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(-śaḥ) 1. The span of the thumb and fore-finger. 2. Place, country. E. pra before, diś to shew, aff. ghañ; whence the vowel of the prefix is optionally made long: see pradeśa .Source: Cologne Digital Sanskrit Dictionaries: Benfey Sanskrit-English Dictionary
Pradeśa (प्रदेश).—i. e. pra-diś + a, m. 1. A place, [Pañcatantra] 118, 14; part, 134, 20 (pṛṣṭha-pradeśe, from behind). 2. A country, [Pañcatantra] 159, 21. 3. A foreign country. 4. A short span, measured from the tip of the thumb to that of the forefinger.
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Prādeśa (प्रादेश).—i. e. pradeśa + a, m. 1. The span of the thumb and forefinger. 2. Place.Source: Cologne Digital Sanskrit Dictionaries: Cappeller Sanskrit-English Dictionary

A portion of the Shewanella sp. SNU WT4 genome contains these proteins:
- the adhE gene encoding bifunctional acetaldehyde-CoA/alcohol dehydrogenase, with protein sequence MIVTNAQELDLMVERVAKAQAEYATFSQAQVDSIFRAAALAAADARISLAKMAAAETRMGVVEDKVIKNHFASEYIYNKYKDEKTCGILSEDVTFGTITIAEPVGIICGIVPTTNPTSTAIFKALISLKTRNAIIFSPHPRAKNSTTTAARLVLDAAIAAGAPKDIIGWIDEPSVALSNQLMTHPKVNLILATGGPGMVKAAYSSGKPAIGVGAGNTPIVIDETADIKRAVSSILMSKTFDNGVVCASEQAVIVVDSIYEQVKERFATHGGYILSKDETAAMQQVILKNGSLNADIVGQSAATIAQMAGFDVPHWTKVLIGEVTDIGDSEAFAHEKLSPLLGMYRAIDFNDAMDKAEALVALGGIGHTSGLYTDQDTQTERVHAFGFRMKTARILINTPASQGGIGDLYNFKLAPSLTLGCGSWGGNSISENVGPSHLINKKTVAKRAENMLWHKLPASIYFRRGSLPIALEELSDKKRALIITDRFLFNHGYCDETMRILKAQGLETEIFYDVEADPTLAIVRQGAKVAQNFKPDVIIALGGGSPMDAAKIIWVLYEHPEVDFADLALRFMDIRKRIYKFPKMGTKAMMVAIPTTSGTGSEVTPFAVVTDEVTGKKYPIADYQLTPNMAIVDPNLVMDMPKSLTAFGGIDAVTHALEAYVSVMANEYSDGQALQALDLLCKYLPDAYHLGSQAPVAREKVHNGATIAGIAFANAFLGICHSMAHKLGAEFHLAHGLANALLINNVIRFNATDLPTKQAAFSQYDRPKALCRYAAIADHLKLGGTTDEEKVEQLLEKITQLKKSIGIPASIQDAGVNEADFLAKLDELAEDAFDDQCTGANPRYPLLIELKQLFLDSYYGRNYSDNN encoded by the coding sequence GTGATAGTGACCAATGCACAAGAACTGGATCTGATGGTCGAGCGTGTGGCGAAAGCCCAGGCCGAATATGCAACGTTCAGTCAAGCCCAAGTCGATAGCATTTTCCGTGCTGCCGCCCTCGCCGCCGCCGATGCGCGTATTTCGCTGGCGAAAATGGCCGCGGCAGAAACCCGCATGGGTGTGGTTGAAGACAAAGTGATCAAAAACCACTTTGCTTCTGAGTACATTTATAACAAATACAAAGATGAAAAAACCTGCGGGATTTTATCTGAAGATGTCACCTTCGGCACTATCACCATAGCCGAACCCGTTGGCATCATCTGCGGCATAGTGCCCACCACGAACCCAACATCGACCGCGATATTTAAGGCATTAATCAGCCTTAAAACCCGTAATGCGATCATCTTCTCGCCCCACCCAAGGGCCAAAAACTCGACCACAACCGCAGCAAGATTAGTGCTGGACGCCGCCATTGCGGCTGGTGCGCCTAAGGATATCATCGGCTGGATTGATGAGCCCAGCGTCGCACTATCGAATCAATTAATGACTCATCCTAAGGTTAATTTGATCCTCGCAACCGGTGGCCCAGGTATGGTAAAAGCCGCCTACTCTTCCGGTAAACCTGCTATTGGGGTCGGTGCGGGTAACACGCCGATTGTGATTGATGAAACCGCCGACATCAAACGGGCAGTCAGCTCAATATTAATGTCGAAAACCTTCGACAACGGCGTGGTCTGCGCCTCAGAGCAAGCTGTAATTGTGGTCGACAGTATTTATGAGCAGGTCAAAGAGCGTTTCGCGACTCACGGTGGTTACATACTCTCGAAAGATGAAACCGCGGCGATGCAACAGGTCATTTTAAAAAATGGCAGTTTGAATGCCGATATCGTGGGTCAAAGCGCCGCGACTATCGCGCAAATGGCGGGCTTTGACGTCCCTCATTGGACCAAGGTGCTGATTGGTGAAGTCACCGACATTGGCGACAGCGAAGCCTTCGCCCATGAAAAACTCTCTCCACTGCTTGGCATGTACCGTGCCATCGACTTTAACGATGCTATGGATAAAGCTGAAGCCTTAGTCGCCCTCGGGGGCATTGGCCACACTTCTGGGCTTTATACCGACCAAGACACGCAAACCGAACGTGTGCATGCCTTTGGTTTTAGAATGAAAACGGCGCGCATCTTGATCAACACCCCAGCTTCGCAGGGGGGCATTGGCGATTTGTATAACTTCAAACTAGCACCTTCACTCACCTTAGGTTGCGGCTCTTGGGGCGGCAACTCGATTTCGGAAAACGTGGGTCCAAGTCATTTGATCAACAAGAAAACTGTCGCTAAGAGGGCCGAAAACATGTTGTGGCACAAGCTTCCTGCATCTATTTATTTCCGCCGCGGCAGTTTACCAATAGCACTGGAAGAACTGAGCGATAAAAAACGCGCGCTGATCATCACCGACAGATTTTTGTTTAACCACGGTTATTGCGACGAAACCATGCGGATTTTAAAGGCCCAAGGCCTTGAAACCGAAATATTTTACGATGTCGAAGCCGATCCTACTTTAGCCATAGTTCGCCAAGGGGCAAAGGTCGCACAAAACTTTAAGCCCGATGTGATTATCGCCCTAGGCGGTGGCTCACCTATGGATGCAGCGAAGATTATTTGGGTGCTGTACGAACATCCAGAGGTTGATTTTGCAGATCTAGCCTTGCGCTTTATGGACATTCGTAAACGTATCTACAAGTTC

Pradeśa (प्रदेश).—[masculine] pointing out, direction, destination; place, spot, region; appealing to a precedent; instance, example.Source: Cologne Digital Sanskrit Dictionaries: Monier-Williams Sanskrit-English Dictionary
1) Pradeśa (प्रदेश):—[=pra-deśa] [from pra-diś] a m. (ifc. f(ā). ) pointing out, showing, indication, direction, decision, determination, [Nirukta, by Yāska; ???]
2) [v.s. ...] appeal to a precedent, [Suśruta]
3) [v.s. ...] an example (in grammar, law etc.), [Ṛgveda-prātiśākhya; Mahābhārata; Yājñavalkya [Scholiast or Commentator]]
4) [v.s. ...] a spot, region, place, country, district (often in [compound] with a part of the body e.g. kaṇṭha-, hṛdaya-), [Mahābhārata; Kāvya literature] etc. (n., [Pañcadaṇḍacchattra-prabandha])
5) [v.s. ...] a short while (See [compound] below)